When I was nine years old, a tornado ripped through my neighbourhood in Barrie, Ont. In moments, a verdant, muggy spring afternoon had become a postapocalyptic landscape of ruined homes and lives. Eight lives were lost, and 600 homes were damaged or destroyed.
In the days to follow, news helicopters and camera crews descended; my hometown was suddenly national news … for a single cycle.
The most powerful (and lasting) story of the Barrie tornado wasn’t the devastating storm or the rubble-strewn front yards. That story was the response to the tornado — the way we reacted, assisted and rebuilt. People were pulled from cars and ruined homes by anonymous heroes. Teams of residents, organized by police and firefighters, worked through the night in search of missing people, then clearing rubble and salvaging pets and treasured possessions. Homeowners painted messages on their ruined garage doors (“Gone with the Wind” was a favourite). Issues like the fragility of some home insurers were exposed, leading ultimately to changed regulations. And the stories of generosity and compassion were endless.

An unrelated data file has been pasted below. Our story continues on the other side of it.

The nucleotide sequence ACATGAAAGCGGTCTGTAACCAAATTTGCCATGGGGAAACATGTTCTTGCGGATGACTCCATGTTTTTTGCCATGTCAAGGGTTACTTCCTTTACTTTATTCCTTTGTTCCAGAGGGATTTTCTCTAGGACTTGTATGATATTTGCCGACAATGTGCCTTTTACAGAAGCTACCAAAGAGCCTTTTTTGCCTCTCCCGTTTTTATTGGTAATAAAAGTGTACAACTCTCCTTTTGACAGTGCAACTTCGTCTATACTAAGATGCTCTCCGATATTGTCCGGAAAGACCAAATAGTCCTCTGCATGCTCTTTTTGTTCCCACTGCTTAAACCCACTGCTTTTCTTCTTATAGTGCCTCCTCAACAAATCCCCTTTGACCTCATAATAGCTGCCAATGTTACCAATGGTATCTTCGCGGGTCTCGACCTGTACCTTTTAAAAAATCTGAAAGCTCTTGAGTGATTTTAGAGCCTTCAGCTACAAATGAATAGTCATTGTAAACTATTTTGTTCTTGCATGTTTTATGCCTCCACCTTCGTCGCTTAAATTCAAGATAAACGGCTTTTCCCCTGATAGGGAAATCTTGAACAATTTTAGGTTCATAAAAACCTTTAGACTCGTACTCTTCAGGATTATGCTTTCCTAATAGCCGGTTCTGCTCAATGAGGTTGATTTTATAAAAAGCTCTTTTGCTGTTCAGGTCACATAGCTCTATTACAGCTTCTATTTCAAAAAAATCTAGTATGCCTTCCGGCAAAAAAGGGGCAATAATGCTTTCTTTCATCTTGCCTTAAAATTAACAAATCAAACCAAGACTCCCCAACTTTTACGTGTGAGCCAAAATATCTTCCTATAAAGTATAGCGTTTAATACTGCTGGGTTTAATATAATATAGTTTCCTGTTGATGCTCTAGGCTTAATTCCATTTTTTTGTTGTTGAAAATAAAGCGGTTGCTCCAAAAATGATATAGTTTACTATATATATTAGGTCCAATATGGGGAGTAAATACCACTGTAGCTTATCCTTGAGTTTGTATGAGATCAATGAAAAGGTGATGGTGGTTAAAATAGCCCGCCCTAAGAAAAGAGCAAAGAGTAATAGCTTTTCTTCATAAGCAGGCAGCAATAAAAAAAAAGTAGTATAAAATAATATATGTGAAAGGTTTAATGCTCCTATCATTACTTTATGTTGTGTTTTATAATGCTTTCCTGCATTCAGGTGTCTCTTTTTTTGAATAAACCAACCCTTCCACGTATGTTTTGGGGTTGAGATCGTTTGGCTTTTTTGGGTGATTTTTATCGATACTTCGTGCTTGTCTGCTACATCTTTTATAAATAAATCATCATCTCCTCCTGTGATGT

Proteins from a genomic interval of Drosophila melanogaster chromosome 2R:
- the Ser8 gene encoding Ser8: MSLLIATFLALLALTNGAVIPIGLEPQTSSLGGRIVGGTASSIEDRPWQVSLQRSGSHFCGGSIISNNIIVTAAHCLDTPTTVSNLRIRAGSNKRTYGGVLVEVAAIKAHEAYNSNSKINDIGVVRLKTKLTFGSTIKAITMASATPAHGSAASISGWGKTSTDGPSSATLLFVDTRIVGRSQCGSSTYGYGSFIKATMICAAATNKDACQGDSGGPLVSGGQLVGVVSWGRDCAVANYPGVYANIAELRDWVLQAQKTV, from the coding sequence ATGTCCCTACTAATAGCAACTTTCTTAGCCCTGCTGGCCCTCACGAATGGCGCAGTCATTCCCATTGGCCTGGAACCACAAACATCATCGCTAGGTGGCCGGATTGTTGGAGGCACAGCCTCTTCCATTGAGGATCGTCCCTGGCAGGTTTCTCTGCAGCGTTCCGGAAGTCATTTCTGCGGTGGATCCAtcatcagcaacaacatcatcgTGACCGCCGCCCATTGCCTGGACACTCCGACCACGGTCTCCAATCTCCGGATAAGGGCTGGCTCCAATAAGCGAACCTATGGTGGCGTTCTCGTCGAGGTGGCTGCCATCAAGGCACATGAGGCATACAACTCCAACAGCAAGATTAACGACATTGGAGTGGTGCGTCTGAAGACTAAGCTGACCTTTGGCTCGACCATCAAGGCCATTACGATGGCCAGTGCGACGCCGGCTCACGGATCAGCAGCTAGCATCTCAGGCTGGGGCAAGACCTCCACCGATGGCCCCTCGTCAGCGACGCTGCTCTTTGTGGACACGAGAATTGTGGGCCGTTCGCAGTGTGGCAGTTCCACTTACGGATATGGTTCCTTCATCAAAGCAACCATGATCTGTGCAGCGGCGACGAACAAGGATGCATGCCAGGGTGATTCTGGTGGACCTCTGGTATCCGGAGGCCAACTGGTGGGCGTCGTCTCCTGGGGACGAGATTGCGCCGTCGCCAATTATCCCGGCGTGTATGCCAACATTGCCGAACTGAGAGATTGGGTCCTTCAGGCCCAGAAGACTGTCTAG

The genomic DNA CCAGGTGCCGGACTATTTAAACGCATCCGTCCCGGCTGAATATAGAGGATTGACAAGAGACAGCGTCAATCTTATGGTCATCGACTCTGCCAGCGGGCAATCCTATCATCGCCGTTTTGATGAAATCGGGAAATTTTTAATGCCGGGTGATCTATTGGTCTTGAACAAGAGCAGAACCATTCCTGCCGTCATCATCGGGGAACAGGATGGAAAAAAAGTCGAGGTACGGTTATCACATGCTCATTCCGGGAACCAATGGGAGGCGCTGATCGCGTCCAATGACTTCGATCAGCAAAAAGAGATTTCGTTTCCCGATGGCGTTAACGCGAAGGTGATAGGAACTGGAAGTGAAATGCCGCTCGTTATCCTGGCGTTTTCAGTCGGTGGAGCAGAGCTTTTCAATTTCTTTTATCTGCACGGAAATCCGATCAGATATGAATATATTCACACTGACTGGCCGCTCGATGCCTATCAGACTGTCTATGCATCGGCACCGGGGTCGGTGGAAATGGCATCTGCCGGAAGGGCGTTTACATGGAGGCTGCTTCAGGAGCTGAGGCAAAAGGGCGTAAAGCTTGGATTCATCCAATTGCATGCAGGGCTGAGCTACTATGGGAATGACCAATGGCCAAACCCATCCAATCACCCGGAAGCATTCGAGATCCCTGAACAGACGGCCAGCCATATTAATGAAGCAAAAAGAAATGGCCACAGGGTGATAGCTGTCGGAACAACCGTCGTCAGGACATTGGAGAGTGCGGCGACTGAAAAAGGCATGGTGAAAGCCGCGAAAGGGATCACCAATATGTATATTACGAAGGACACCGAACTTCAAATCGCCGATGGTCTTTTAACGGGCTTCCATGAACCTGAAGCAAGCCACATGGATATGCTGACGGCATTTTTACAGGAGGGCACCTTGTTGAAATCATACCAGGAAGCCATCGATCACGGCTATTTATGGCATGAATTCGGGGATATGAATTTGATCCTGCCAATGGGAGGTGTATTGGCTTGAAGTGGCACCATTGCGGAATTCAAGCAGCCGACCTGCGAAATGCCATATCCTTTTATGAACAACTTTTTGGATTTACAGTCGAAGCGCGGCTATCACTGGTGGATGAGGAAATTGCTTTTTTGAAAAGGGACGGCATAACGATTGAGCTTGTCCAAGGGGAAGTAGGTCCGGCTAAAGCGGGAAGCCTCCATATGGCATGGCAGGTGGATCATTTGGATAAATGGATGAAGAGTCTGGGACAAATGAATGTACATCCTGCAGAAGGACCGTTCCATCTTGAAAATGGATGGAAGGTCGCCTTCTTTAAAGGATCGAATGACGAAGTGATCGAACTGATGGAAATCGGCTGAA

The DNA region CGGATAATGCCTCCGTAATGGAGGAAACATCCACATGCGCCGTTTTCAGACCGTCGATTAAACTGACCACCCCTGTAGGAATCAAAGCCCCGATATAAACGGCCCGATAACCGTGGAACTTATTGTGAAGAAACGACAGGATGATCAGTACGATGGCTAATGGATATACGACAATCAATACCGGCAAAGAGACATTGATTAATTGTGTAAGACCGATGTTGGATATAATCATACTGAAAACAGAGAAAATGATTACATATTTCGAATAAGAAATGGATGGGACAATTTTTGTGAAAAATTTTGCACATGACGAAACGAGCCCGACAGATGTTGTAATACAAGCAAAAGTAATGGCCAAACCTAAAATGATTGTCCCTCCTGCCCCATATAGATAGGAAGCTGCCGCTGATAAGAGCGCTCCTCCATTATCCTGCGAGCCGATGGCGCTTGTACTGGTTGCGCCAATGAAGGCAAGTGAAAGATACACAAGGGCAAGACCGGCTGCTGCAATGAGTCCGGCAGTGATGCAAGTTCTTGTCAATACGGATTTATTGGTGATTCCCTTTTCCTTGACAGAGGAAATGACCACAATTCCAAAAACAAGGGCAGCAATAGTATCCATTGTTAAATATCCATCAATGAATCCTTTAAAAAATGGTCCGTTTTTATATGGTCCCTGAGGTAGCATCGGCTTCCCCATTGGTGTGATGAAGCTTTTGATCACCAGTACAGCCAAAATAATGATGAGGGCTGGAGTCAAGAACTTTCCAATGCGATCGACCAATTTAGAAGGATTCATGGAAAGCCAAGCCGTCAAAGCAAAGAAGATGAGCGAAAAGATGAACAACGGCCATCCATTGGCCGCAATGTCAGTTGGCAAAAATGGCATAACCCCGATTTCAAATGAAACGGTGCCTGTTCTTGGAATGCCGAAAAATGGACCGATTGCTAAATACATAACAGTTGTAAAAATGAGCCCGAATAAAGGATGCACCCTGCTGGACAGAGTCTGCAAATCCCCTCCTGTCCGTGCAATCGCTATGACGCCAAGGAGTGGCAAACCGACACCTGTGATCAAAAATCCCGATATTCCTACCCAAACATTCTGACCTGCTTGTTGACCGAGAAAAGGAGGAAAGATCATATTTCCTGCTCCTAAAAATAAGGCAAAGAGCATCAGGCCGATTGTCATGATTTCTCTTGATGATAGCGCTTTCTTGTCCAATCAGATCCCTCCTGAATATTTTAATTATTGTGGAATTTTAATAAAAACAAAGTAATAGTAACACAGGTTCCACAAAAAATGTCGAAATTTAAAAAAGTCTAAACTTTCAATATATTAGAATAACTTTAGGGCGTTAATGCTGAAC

These stories would never have been told if not for local media. The national networks left in a day or two. But in 1985, Barrie had two daily newspapers, a network TV station and four radio stations. And their journalists, cameras and tape recorders told the stories of the humour, heartache and humanity of the response to the tornado. It was only because of local journalism that…
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